If you are experiencing frequent headaches, migraines, digestive problems, fatigue, anxiety, menstrual issues, bladder problems, or other uncomfortable or unexplained symptoms, you may be dealing with histamine intolerance. Histamine intolerance refers to a build-up of histamine in your body that is the common underlying cause of many of our modern-day chronic health issues.
In this article, I will help you understand the science of histamine intolerance. You will learn about biogenic amines and histamine. You will understand what histamine intolerance is and its common causes. I will explain why histamine intolerance affects more women than men and how histamine intolerance may affect your mental health. I will also share my top natural solutions for histamine intolerance to help resolve your symptoms and regain your health.
What Are Biogenic Amines
If you want to understand the science of histamine intolerance, you have to understand the alchemy of biogenic molecules. Histamines are part of a class of molecules called biogenic amines. These molecules are made up of amino acids, which are the building block of proteins. The amino acid in histamine is called histidine. Other biogenic amines include cadaverine (lysine), tyramine (tyrosine), putrescine (ornithine), tryptamine (tryptophan), and agmatine (arginine).
Biogenic amines help to manage important bodily functions in plants, animals, and humans. Your cells create and release biogenic amines to attach to certain target cells to deliver a message and trigger a response. Once they serve their function, your body sends neutralizing enzymes to destroy them.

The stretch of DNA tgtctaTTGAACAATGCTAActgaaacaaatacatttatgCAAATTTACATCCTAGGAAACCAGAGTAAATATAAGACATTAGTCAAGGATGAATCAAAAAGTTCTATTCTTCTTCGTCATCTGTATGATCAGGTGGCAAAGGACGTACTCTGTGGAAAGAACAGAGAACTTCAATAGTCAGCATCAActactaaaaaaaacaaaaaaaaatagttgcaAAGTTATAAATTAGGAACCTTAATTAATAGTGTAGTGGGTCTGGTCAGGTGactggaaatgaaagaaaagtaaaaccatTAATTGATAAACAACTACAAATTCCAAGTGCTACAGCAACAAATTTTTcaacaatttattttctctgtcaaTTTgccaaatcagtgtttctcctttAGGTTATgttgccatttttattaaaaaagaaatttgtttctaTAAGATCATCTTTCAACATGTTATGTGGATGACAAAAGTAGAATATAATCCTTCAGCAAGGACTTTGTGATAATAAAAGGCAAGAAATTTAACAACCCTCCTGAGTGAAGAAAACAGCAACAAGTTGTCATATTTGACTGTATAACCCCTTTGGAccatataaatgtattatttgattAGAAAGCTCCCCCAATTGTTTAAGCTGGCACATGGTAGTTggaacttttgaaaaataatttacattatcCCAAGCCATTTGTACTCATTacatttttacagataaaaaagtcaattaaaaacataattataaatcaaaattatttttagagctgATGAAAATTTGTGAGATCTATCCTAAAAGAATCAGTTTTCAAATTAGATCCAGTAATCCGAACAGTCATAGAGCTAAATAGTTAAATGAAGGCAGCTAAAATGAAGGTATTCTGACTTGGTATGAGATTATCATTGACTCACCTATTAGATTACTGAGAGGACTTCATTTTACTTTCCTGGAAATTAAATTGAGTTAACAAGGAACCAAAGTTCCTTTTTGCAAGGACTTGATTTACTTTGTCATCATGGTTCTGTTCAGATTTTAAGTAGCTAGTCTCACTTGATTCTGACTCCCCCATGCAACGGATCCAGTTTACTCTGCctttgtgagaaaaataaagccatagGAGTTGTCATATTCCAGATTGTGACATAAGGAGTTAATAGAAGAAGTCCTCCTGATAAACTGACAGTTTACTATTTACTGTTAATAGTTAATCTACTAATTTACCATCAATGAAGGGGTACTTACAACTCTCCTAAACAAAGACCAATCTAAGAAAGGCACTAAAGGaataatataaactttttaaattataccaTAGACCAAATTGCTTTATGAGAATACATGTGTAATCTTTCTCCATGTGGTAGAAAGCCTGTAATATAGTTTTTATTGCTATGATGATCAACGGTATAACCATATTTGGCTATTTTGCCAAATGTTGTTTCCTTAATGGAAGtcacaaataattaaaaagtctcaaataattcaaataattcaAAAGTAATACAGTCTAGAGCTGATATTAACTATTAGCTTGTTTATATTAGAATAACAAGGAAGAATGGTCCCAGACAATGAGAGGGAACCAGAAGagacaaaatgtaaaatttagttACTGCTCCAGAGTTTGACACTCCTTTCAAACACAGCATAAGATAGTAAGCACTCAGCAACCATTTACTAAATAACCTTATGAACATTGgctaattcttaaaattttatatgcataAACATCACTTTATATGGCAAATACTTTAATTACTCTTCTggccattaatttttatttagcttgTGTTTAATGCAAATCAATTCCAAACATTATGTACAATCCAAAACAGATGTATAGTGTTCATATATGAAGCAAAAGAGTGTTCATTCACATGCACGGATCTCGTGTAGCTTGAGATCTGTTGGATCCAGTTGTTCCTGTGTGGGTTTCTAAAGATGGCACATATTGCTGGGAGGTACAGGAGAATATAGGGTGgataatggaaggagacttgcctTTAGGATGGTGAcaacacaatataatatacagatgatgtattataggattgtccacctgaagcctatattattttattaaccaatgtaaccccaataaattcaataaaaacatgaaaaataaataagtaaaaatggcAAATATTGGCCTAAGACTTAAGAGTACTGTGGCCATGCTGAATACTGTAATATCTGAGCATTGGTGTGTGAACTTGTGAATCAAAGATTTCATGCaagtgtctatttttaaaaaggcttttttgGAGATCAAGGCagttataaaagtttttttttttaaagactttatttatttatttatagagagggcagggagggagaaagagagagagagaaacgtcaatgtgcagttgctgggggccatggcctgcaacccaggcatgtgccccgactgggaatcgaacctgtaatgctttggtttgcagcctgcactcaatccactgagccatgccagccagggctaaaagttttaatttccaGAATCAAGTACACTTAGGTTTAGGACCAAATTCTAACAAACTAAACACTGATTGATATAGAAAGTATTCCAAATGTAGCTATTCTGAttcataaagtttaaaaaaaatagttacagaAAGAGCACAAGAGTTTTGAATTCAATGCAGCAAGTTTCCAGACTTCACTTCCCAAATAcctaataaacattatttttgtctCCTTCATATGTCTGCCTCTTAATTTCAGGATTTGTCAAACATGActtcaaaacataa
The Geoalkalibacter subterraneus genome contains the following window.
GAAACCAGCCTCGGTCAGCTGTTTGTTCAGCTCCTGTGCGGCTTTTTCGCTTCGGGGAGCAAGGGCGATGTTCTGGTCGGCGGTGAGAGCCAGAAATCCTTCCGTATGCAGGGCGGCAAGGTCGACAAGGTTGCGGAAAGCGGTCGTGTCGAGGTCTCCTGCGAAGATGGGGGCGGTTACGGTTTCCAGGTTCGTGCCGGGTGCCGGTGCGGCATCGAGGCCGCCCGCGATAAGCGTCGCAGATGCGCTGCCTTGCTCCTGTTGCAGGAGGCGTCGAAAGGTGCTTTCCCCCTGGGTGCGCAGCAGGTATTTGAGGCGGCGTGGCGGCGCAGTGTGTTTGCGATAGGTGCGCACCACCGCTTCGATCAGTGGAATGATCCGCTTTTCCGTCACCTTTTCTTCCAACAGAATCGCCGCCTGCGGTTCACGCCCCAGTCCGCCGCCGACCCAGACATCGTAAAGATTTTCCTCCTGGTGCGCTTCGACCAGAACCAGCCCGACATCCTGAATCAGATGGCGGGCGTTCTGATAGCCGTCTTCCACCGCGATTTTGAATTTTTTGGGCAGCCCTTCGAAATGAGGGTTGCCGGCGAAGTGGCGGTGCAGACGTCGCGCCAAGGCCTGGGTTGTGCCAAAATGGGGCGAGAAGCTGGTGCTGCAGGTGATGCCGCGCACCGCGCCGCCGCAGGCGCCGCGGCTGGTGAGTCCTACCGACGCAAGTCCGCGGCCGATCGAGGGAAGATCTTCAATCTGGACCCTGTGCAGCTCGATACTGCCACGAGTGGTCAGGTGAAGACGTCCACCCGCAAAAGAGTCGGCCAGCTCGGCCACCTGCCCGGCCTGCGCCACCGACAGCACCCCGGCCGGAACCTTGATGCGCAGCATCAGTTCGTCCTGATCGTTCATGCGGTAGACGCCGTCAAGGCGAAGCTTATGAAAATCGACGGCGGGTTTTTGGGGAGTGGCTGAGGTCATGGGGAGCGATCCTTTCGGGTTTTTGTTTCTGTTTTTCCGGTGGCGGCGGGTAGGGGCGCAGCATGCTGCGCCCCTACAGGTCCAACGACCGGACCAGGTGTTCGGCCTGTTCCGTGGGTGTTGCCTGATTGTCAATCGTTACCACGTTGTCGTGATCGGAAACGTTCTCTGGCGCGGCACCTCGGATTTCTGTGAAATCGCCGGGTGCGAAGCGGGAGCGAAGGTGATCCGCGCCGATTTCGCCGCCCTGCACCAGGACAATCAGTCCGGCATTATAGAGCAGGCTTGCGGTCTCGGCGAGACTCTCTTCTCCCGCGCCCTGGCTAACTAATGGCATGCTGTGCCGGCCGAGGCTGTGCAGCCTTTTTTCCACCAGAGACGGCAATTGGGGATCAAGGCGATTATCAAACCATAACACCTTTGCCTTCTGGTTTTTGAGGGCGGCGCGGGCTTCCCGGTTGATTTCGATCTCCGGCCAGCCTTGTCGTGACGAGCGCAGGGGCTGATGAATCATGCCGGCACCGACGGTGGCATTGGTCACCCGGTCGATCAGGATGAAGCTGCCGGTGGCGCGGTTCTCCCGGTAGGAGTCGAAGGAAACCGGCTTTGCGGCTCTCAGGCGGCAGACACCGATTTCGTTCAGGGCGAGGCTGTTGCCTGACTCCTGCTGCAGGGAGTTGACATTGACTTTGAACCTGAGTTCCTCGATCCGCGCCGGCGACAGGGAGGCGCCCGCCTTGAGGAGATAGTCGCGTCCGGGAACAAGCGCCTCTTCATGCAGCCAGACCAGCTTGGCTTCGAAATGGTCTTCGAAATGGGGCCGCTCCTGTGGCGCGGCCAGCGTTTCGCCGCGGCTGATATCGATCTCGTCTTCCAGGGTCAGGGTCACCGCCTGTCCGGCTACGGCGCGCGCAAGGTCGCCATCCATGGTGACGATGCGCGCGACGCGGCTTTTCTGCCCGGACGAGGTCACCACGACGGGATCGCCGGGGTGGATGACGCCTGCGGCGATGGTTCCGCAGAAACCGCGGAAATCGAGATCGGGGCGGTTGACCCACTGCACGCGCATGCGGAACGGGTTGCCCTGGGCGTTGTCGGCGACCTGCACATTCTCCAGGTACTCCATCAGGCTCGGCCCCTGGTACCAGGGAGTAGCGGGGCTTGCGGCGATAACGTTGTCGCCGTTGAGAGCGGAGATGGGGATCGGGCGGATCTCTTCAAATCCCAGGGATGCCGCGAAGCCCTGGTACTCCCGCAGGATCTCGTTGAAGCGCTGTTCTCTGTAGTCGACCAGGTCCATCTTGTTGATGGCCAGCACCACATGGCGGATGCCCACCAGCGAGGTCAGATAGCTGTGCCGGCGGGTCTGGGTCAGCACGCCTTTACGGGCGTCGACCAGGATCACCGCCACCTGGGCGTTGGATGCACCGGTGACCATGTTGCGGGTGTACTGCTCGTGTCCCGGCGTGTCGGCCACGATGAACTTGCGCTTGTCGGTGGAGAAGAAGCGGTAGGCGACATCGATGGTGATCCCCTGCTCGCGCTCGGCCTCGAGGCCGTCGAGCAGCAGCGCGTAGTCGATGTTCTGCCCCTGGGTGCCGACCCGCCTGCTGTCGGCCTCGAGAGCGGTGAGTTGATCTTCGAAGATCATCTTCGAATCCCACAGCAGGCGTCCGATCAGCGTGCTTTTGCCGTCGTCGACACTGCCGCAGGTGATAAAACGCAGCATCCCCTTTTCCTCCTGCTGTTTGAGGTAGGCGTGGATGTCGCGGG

Your body turns amino acids into biogenic amines by removing its carboxyl group with the help of special enzymes called decarboxylases. It can create biogenic amines, such as histamine to perform essential functions. The problem is that biogenic amines are not only created by your body but also can come from food.
There are certain yeast and bacteria that also contain decarboxylases and they are able to make biogenic amines using the proteins in certain foods, including meat, fish, poultry, and dairy, we consume. Microorganisms may attach to these proteins and start fermenting it by breaking them down into smaller compounds, including biogenic amines.
Why is this a problem? Great question. The issue is that while in living tissues inside your body, biogenic amines get destroyed quickly, in non-living tissue, such as in fermented meat, these biogenic enzymes don’t get destroyed, instead, they accumulate. The older these foods are, the more biogenic amines they have. The good news is that many biogenic amines come with an unpleasant smell alerting you that your food is bad. The bad news is that histamine is an odorless and flavorless biogenic amine, so you won’t know if there is an excess. Not to mention that in our culture we actually purposely make and love fermented foods, including cheese, yogurt, wine, and salami.
When it comes to histamine, the problem is that it can come from both inside and outside the body. While consuming high-histamine foods, such as hard cheese or yogurt, may be tasty, it can lead to a histamine build-up, histamine intolerance, and consequent health problems. But what is histamine anyway and how can it harm you? Let’s look into it.
What Is Histamine
Histamine is a specific compound that your cells release as a response to any injury, inflammation, or allergic reaction. Histamine is created only in specific cells. In your immune system, they are created by mast cells and basophils, in the digestive system by gastric enterochromaffin cells and some gut bacteria, and in the nervous system by histaminergic neurons. However, because it can be created in various areas, histamine can affect a variety of bodily functions. Histamine helps to regulate your digestion, sleep, blood pressure, brain function, and sexual function among many other tasks (1, 2).
Removal of Histamine